Hilal Alkan

Country Expert:

Alexander von Humboldt Foundation’s Georg Forster Research Fellow at Leibniz Zentrum Moderner Orient, Berlin, Germany

Hilal Alkan is Alexander von Humboldt Foundation’s Georg Forster Research Fellow at Leibniz Zentrum Moderner Orient, Berlin. She works on migration, care ethics and informal welfare provision, with a particular focus on gender. Her most recent research is with Syrian migrants in Turkey and in Germany, and she has looked particularly into refugee reception at the neighbourhood level. She is the co-editor of Urban Neighbourhood Formations: Boundaries, Narrations, Intimacies (Routledge 2020).

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Civil Society & Marginalised Groups

Edited by Sanaa Alimia and Gianluca Parolin. Working Paper Series for the Governance Programme at the Aga Khan University, Institute for the Study of Muslim Civilisations, London. 2020.

Submission Date: 15 May, 2020

Question #1: Public Trust

Is the government response to the pandemic being met with public approval? Please specify where this assessment is taken from, i.e. YouGov Poll, newspaper headlines, etc.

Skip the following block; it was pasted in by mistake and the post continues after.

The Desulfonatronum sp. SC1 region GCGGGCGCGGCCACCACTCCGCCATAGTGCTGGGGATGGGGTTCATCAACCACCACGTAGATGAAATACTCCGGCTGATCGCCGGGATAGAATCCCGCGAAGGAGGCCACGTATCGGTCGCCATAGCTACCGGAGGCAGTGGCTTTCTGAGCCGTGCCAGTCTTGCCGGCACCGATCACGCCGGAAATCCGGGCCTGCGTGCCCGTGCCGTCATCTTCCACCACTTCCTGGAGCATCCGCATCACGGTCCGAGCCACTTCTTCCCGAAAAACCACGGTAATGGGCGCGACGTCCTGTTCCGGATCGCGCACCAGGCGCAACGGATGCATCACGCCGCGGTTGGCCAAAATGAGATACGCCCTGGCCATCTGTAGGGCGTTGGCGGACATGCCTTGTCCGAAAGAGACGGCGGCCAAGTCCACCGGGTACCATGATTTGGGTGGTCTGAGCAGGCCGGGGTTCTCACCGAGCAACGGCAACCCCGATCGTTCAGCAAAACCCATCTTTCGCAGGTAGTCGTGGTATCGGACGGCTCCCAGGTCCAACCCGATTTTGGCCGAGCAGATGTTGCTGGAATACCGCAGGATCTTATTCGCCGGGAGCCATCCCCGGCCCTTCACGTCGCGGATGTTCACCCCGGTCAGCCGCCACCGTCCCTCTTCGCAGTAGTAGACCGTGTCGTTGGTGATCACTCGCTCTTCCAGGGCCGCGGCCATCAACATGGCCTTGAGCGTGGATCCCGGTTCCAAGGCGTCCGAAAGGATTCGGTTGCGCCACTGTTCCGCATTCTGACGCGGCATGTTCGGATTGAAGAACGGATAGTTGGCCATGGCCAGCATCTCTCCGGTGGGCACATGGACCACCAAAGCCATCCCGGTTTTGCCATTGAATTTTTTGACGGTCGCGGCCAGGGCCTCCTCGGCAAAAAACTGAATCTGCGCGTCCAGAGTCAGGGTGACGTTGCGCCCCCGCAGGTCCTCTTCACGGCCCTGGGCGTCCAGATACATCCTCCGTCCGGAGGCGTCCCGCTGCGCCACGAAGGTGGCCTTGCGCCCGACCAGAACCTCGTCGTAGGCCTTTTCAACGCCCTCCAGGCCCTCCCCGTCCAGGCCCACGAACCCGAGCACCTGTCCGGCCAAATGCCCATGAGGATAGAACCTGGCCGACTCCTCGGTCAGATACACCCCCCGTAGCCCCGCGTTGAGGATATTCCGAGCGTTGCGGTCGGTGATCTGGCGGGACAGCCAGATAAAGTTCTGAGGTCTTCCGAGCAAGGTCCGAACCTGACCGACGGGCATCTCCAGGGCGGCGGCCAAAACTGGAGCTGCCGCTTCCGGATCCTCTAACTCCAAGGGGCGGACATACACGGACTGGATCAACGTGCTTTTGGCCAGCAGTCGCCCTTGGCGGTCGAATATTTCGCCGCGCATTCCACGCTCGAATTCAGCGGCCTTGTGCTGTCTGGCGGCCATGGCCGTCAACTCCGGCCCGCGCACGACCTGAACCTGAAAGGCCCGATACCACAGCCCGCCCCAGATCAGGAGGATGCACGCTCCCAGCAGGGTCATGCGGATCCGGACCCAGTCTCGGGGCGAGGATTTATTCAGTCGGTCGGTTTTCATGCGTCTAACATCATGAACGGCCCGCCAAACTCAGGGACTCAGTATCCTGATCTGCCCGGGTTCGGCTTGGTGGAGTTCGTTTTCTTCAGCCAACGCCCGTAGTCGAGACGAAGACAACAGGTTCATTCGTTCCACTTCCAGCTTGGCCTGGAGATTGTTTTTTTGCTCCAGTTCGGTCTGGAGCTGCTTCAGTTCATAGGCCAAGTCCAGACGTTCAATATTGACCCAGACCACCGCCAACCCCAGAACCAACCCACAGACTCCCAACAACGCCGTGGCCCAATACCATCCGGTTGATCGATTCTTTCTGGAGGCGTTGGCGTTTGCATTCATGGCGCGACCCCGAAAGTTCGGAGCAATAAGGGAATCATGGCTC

Although Turkey is very polarized on party lines, it is still possible to say that there is general public approval accompanied with a dose of skepticism. A nationwide poll has not taken place since March 11, when the first Covid-19 case was confirmed. Only GENAR, a poll company often seen as pro-government, made a comprehensive survey in three largest cities and declared that %91 of the citizens found the Health Minister successful during this process. Another Istanbul wide poll by Perlego also shows strong trust to the Ministry of Health and the president, respectively around %89,7 and %67,6.

On the other hand, social media is rife with statements of distrust. Newspapers are divided in their reaction to policies according to their already established pro or against stance against the government. They interview physicians and scientists of their own taste, who make projections ranging between disaster and swift exemplary social and economic recovery.

Highly debated measures include the absolute curfew imposed on 65+ and -20 age groups, the quarantine conditions in university accommodation facilities and the limited scope and distribution of financial assistance.